St. Marys Junction station facts for kids
Quick facts for kids
|Location||480 Glass St,
St. Marys, Ontario
St. Marys Junction station was a Grand Trunk Railway station located one kilometre north of St. Marys, Ontario. It operated as a train station from 1858 until 1941, and remained in service for non-passenger functions until the 1970s.
The railway junction itself no longer exists as the former Grand Trunk railway directly from St. Marys to Sarnia has been abandoned. All trains from St. Marys to Sarnia travel instead along the route to London, and the former Great Western Railway from London to Sarnia.
The station building was designed according to the standard Grand Trunk Railway 'A First Class Way Side Station' plan developed by British architect Francis Thompson.
The passenger facilities consisted of a ticket area, a luggage room and separate 'ladies' and 'gentlemen' waiting rooms.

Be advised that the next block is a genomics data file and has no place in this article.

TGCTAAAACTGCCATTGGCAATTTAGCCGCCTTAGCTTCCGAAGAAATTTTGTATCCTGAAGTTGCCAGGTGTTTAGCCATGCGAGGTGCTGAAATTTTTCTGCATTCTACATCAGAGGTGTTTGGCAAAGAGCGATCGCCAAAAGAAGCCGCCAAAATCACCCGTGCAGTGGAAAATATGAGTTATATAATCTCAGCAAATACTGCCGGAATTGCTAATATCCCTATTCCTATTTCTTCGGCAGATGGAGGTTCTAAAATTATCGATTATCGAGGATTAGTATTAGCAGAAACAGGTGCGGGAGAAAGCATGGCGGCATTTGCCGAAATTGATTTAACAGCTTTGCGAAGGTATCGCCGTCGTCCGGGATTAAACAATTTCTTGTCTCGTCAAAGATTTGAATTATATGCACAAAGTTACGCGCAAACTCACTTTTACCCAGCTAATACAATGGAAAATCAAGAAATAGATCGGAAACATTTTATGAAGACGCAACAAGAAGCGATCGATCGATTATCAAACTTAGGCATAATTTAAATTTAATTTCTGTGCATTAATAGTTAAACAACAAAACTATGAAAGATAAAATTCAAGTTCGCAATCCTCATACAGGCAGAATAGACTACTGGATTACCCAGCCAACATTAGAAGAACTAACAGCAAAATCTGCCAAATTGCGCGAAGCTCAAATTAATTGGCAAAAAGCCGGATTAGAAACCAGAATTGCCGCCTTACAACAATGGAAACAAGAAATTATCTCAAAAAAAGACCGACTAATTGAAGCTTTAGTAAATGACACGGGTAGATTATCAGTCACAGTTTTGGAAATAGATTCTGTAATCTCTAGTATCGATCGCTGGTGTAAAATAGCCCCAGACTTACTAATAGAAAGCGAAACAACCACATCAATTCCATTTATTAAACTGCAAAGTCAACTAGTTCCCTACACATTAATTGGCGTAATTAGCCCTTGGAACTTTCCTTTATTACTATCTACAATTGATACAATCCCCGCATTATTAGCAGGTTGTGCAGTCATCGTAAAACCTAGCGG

St. Marys station opened in 1858 as the western terminus of the Grand Trunk Railway line from Toronto, located fully outside the town of St Marys. The Town of St. Marys opposed the selection of such a remote station location, instead recommending a location near the town centre.
The Grand Trunk Railway was extended west to Sarnia in 1859 and south to London in 1860, with the two branches meeting at St. Marys station. As a result, St. Marys station became St. Marys Junction and the station building became the control point for the switches at the rail junction.
In 1879, St. Marys Town GTR station opened within the town on the branch toward London, providing a more convenient access to the town centre than St. Marys Junction station. The passenger function of St. Marys Junction was further diminished when St. Marys Town station was replaced by the current St. Marys station in 1907.
The station was closed in 1941, but the building continued to be used for non-passenger purposes until the 1970s.
St. Marys Junction station Facts for Kids. Kiddle Encyclopedia.